When the first Aston Martin One-77 is collected by its new owner – some time in March next year if all goes well – several different ambitions will reach fruition, and all at the same time.
For the boss of Aston Martin, the ebullient Ulrich Bez, it will represent the culmination of a decade of extremely hard graft. Bez describes the £1.2 million ($2m) One-77 as “the ultimate realization of what an Aston Martin can be.” Handing over that first set of keys will be a special moment. By then, he will have been at the helm of Aston Martin for 10 years, almost to the month.
For the 300 or so people who have designed, built by hand, fine-tuned and delivered the first car to its new owner, it will also be a day to remember. In any industry, you don’t often get the opportunity to create something from a clean sheet of paper with zero restrictions to work within, either financially or creatively. And in the car industry especially, it’s virtually unheard of. The only recent examples are when McLaren built the F1 and when Bugatti created the Veyron – and both of those were memorable events, you’ll agree.
Undoubtedly, though, the most satisfied person on the day will be the man – and it will definitely be a man and not a woman, apparently – who has the key in his hand when the sun goes down later that evening. Whoever that fortunate person is, when they insert the “Emotional Control Unit” in the center of the One-77’s extravagant, hand-made center console, they will be the first person outside the factory ever to drive the car – assuming they choose to drive out of the gates at Gaydon at all. Around half of the 77 One-77s that Aston will build during the next year will probably never be driven, according to Bez.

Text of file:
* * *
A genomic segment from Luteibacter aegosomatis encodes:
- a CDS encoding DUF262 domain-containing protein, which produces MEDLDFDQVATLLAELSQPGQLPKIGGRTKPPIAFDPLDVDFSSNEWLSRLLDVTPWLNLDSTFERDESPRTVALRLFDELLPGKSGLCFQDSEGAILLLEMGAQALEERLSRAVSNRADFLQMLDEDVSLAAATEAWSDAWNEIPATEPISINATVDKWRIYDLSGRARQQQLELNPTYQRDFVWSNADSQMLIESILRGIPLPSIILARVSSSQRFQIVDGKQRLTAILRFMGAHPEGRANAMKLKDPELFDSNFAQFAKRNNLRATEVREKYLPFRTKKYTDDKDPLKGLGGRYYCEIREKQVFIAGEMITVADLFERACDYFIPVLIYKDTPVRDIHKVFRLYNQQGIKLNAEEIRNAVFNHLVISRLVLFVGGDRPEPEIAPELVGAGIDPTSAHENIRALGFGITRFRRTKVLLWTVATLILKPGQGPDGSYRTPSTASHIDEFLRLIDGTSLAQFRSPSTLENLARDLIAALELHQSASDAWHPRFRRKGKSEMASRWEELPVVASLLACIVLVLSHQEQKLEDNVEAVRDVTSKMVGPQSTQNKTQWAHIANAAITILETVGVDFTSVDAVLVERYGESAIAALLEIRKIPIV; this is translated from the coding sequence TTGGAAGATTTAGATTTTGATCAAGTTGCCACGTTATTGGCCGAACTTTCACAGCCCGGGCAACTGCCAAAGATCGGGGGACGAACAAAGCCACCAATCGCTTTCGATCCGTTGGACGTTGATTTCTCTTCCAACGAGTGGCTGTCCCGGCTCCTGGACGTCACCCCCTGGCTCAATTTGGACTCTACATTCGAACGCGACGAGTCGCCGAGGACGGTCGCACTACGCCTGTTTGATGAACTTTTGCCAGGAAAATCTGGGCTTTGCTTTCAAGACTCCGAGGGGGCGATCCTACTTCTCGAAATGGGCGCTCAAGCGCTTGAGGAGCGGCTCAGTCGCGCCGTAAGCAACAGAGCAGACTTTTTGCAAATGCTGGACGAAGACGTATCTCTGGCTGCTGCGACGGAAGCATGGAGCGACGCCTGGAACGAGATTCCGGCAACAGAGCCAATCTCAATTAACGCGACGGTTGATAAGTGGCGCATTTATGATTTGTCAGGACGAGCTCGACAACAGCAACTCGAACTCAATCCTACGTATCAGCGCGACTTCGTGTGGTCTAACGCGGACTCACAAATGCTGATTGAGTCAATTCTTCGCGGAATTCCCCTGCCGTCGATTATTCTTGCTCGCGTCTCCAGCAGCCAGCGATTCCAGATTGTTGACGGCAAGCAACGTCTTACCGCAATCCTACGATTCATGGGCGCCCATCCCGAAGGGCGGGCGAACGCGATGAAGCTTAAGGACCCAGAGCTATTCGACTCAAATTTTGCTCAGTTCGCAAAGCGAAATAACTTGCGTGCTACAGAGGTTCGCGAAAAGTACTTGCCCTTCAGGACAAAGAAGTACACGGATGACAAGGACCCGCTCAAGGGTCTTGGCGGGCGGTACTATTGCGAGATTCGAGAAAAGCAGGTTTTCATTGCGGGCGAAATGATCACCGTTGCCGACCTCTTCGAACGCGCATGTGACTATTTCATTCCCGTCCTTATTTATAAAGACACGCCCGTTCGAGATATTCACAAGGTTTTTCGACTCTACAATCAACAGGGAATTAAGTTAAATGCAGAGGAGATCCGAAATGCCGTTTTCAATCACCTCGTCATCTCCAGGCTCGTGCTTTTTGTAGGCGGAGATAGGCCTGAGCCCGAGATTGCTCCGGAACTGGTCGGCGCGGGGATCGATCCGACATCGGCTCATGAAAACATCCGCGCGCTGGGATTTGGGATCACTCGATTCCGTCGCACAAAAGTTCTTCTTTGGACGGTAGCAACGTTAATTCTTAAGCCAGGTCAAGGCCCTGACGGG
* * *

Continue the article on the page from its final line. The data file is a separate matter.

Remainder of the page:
But if they do choose to go for a quick blast down the highway that day, it probably won’t take long to be impressed with their new purchase. The One-77 has a 7.3-liter V12 engine with 700hp and 500lb ft of torque (officially), and thanks to its carbon fiber monocoque it weighs less than 3300lbs. So although it won’t quite be in the Veyron league for pure performance, it won’t be very far behind. And if it sounds anything like the car you see in these photographs, it will make the Bugatti seem like a washing machine by comparison.
Not that the One-77 has been created by Aston Martin primarily to be a high-performance car, you understand. According to Bez, the fact that it’ll get to 60mph “in around 3.5 seconds” and “probably do around 220mph, maybe a bit more than that” is little more than a side issue overall. Some side issue.
What this car is really all about, says Bez, is showing how far Aston Martin can push things creatively. “Of course the car will be fast,” he says. “But that’s not what we set out to achieve in the first place.
“In the end this car will, I hope, show the world where Aston Martin can go in the future, but also where we have come from in the past, because it is entirely made by hand, by highly skilled craftsmen. And if it wasn’t made like that – by hand – it wouldn’t exist, because you simply can’t make a car like this other than by hand.”
The V12 engine alone is something that will not only define the One-77’s personality but also account for a decent chunk of your investment in the car. Loosely speaking, it’s the same design as the 6.0-liter V12 you’ll find in the DBS, but in reality it’s far closer to the motor used to such great effect beneath the hood of AM’s DBR9 Le Mans racers.